The relationship between Ferdinand and Miranda also reveals that she is certainly not the innocent and naïve girl that she is thought to be. Apart from the fact that she disobeys her father to be able to meet him, she also takes a lot of initiative in her relationship with Ferdinand. She tells him how she feels and eventually even asks him to marry him. She goes to visit him when Prospero locks him up, and when Ferdinand complains about his punishment Miranda offers to carry the logs for him, so he can sit down. Although in Shakespeare's age women were supposed to be in the service of their husbands and not the other way around, Ferdinand calls her "mistress" (3.1.86) and says that
The very instant that I saw you did
My heart fly to your service; there resides
To make me slave to it. And for your sake
Am I this patient log-man. (3.1.64-7)
Miranda also does not give Ferdinand a lot of choice. Whether he agrees or not, she is his:
I am your wife, if you will marry me.
If not, I'll die your maid. To be your fellow
You may deny me, but I'll be your servant
Whether you will or no.(3.1.83-6)
She is also very open about her attraction to him. She feels she does not have the self-discipline to hide her growing passion for Ferdinand, and tells him so.
In 1667 Davenant and Dryden's adaptation The Tempest, or The Enchanted Island appeared. In this play there are several new characters. Davenant and Dryden added Sycorax, Caliban's sister; Hippolito, the man who has never seen a woman; and Dorinda, Miranda's sister, who has also never seen a man except for her father. In this play, Prospero is a more authoritarian figure than in Shakespeare's version. He keeps Dorinda and Miranda on one part of the isle and Hippolito in a cave on another part. In Davenant and Dryden, most of Prospero's speech is dedicated to keeping Hippolito and Dorinda and Miranda apart. He warns his daughters for Hippolito and tells them that he is a dangerous creature, and tells Hippolito that he should stay away from women, "[t]hose dangerous enemies of men" (25) which "[n]o courage can resist" (25). Davenant and Dryden added the Dorinda and Hippolito plot as a way of finding out what happens when a man who has never seen a woman and a woman who has never seen a man meet. It is striking that the first conversation between Dorinda and Miranda shows that they are heterosexual. They have never seen a man or been attracted to one, but they already know they want one:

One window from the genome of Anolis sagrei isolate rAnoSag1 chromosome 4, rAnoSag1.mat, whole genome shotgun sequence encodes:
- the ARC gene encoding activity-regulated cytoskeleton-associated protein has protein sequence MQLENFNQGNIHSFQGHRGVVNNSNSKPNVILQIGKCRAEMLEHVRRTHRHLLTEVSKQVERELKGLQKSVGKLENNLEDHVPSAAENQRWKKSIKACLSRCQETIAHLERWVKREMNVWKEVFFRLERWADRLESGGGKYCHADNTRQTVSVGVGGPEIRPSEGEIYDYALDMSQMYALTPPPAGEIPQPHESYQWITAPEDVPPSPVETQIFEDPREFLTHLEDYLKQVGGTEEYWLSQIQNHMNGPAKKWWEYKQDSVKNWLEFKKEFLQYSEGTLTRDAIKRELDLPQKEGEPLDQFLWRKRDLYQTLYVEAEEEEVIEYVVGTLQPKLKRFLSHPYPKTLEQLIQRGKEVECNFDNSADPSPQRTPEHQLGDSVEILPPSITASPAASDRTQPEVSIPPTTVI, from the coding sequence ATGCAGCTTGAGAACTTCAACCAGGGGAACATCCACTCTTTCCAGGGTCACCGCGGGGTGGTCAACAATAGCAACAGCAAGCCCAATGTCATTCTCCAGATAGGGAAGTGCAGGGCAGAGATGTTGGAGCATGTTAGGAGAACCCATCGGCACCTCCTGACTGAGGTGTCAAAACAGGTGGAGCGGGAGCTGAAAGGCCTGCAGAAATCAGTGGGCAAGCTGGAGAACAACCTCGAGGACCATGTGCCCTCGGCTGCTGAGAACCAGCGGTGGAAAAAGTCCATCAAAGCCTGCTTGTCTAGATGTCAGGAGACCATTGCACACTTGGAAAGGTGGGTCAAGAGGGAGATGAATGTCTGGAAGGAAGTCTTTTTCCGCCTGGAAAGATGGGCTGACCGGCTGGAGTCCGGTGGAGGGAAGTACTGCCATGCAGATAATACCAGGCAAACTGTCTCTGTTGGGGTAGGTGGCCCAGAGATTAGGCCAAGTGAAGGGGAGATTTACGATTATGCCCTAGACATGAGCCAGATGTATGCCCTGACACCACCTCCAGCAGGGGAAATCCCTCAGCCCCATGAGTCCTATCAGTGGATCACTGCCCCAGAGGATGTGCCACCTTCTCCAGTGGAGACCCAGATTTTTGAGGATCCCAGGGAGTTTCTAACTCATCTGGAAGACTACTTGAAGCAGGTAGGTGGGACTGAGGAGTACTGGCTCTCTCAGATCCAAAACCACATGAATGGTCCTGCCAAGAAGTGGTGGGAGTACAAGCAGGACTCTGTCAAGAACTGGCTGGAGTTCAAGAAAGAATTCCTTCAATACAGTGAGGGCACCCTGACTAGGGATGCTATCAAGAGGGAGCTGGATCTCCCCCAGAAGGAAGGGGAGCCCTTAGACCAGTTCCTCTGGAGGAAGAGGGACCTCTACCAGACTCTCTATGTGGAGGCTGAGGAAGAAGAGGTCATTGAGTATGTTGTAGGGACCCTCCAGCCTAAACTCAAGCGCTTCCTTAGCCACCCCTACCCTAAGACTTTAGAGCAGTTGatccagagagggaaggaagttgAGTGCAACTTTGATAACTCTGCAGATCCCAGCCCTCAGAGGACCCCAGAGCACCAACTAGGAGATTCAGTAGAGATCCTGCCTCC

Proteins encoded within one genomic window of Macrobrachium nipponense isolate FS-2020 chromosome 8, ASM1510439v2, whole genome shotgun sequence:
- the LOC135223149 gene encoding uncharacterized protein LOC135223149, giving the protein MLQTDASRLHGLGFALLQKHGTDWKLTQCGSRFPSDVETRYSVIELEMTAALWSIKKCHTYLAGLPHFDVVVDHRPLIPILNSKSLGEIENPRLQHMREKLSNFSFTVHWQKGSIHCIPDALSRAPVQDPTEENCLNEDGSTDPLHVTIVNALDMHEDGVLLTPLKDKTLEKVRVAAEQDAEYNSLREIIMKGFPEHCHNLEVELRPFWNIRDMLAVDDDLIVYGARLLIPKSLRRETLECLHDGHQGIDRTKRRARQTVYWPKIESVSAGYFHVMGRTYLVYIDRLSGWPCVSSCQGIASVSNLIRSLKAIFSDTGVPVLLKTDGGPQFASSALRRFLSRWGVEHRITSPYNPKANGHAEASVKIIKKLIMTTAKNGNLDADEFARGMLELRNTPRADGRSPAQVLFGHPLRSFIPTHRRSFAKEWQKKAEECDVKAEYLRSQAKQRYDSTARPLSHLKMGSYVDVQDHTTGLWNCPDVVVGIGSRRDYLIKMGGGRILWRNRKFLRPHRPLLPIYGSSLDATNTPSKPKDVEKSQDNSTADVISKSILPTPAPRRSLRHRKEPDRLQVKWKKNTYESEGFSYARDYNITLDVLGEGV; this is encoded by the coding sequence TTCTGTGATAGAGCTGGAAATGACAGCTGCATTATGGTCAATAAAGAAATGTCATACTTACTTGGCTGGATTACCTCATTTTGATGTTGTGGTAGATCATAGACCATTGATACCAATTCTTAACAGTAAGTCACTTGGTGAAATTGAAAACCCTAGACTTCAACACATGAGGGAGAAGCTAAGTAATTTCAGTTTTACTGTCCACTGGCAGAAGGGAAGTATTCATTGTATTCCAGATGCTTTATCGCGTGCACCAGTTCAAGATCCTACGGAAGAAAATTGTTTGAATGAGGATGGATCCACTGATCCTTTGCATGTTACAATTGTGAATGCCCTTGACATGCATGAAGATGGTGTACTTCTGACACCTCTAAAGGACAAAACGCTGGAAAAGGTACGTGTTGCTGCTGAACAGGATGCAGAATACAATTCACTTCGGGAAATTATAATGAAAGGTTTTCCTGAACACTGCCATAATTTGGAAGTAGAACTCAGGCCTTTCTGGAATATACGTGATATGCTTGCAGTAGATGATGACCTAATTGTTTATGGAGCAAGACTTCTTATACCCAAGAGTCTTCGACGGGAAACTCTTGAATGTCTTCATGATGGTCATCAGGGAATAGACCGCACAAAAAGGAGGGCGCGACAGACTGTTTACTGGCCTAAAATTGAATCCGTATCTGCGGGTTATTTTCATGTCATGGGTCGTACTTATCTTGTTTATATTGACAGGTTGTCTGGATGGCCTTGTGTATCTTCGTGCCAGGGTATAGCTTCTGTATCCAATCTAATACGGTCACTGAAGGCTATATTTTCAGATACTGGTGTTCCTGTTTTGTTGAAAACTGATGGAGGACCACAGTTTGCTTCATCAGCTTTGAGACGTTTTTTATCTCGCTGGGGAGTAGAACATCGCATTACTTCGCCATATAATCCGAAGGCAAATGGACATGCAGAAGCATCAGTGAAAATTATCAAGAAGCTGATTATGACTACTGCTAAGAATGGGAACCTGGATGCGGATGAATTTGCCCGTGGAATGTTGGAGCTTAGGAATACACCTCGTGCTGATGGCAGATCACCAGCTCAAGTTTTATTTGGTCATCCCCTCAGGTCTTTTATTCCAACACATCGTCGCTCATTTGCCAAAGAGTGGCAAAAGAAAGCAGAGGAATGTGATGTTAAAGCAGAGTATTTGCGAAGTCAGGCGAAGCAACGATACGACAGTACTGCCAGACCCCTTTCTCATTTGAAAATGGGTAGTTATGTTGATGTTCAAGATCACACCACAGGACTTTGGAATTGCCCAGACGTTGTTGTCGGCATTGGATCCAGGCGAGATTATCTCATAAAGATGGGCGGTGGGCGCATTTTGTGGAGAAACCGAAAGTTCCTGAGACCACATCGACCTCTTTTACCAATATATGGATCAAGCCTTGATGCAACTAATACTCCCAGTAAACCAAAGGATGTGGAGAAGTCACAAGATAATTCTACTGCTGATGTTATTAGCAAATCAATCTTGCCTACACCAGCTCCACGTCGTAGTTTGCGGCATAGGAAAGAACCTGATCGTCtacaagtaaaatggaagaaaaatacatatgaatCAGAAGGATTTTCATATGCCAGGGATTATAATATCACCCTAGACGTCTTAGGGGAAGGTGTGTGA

[Mir.]… And shortly we may chance to see that thing
Which you have heard my Father call, a Man.
Dor. But what is that? for yet he never told me.
Mir. I know no more than you: but I have heard
My father say we Women were made for him.
Dor. What, that he should eat us Sister?
Mir. No sure, you see my Father is a man, and yet
He does us good. I would he were not old.
Dor. Methinks indeed it would be finer, if we two
Had two young Fathers. (Davenant & Dryden, 13)
They also have no idea of how babies are born, and so do not understand their father's warning that a man will cause you to suffer for nine months, but they are sure they want to have children:
Dor.: How did he come to be our Father too?
Mir.: I think he found us when we both were little, and grew within the ground.
Dor.: Why could he not find more of us? pray sister let you and I look up and down one day, to find some little ones for us to play with.
Mir.: Agreed… (Davenant & Dryden, 13)
There is not much left of the initiative Miranda takes in Shakespeare. Dorinda and Miranda are disobedient to a certain extent, because they do go and visit Hippolito against their father's will, but their conversation shows that they are a bit afraid of him. The girls are consequently portrayed as young, naïve girls, products of nature, who have not yet learnt how to behave themselves yet. When Miranda tries to convince Ferdinand to love Hippolito, Ferdinand believes that she is in love with him and says that "like most of her frail Sex, she's false, / But has not learnt the art to hide it; / Nature has done her part, she loves variety" (54). This, however, has not much to do with their Sex, because Hippolito also loves variety. Although he initially says that he wants Dorinda and no one else, he changes his mind after Ferdinand tells him that there are more women, and says he'll "have as many as I can, / That are so good, and Angel-like, as she I love. / And will have yours" (50).
What is remarkable is that The Enchanted Island also undermines the way it portrays women, because they used professional actresses for their roles. Even more remarkable is the fact that not only the female parts were acted by women, but according to Dobson the part of Hippolito was also played by a woman, Mary Davis. The fact that Hippolito is played by a woman puts some passages in a different light:
[Ferd.] So give me leave to ask you, what you are.
Hip. Do not you know?
Ferd. How should I?
Hip. I well hop'd I was a man, but by your ignorance
Of what I am, I fear it is not so:
Well, Prospero! This is now the second time
You have deceiv'd me (Davenant & Dryden, 48)
According to Dobson, this might suggest that gender roles are in fact nothing more than roles, and this thus undermines the ideas in the play that gender is something one is born with.